Everyday: Although I like it year-round, many consumers tend to treat rosé’s time o’ year as the converse of oyster season, drinking it solely in months that do not include an “r.” Too bad for them, because the Paul Jaboulet Aine CÃ´tes du RhÃ´ne “ParallÃ¨le 45” rosé ($13) is too refreshing to limit to any calendar restrictions. It smells like, well, roses (no relation!), and its fresh cherry-berry-watermelon flavors linger languidly on the palate. This pink beauty pairs splendidly with spring cuisine (greens, peas, ham), with light seafood and chicken dishes and with tapenades and other olive-laden food. And, truth be known, with oysters.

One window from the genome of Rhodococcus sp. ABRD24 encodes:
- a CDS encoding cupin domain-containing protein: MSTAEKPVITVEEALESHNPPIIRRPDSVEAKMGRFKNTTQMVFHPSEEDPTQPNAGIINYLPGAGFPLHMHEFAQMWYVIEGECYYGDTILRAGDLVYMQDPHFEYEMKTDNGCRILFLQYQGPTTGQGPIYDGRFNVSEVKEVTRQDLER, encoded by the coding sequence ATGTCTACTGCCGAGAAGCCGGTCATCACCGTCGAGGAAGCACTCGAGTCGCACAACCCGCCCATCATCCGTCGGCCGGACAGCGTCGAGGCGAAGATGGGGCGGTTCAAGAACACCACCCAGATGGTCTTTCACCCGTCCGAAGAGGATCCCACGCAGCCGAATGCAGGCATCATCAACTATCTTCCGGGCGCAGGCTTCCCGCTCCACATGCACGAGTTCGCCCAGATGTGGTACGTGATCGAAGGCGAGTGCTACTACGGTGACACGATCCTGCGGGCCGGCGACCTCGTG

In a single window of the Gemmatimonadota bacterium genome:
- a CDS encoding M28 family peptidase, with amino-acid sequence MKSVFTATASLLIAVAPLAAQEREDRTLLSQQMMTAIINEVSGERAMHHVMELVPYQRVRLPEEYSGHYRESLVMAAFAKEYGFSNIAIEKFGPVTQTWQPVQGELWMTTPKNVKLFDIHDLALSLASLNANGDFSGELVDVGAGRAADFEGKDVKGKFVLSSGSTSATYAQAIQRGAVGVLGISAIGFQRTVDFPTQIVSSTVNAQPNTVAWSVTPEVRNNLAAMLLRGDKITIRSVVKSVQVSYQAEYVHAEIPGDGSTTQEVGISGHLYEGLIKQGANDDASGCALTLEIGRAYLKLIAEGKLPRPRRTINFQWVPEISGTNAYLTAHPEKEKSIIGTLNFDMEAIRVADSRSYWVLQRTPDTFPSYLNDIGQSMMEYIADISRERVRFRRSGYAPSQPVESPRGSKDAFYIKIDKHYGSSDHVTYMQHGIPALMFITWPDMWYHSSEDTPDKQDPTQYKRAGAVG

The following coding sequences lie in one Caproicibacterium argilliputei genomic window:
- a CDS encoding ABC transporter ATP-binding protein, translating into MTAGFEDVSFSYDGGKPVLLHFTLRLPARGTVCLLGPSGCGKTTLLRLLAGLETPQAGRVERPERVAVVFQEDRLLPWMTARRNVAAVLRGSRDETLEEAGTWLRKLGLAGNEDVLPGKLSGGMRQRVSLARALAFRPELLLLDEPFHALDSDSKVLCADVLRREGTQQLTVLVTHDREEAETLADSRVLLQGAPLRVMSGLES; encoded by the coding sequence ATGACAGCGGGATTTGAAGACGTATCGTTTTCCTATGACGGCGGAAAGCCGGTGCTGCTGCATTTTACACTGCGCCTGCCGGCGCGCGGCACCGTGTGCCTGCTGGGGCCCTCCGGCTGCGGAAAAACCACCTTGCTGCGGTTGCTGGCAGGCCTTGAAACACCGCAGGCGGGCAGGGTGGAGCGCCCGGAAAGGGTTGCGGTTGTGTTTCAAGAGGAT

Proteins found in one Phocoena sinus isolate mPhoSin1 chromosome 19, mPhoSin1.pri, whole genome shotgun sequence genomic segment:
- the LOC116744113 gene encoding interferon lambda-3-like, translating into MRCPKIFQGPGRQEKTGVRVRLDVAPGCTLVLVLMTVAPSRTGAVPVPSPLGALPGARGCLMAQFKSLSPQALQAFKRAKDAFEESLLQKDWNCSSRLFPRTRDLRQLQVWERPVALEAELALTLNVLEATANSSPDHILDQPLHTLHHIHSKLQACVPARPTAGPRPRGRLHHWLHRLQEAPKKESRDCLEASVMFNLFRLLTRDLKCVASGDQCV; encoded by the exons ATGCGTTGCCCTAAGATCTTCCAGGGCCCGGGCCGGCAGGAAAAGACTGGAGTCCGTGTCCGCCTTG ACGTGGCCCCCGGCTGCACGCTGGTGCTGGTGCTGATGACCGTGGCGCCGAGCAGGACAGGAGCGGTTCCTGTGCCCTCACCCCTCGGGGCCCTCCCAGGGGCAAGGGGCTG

Occasion: There’s glorious wine coming out of Napa, although some of it tastes a bit manufactured. Not so the Chappellet Mountain Cuvee 2009, which produces/pleases well above its $32 price. Boasting almost as much depth and length as the winery’s consistently fine $49 Signature bottling, this Bordeaux blend delivers an array of flavors, with the fruit, tannins and acidity in perfect harmony and the texture smooth and just stout enough. If there’s a better $30-ish wine for grilled, herb-laden spring lamb “” leg, chops, whatever “” I’d love to hear about it. Steaks, burgers and chocolate (not too dark or white) are swell pairing options as well.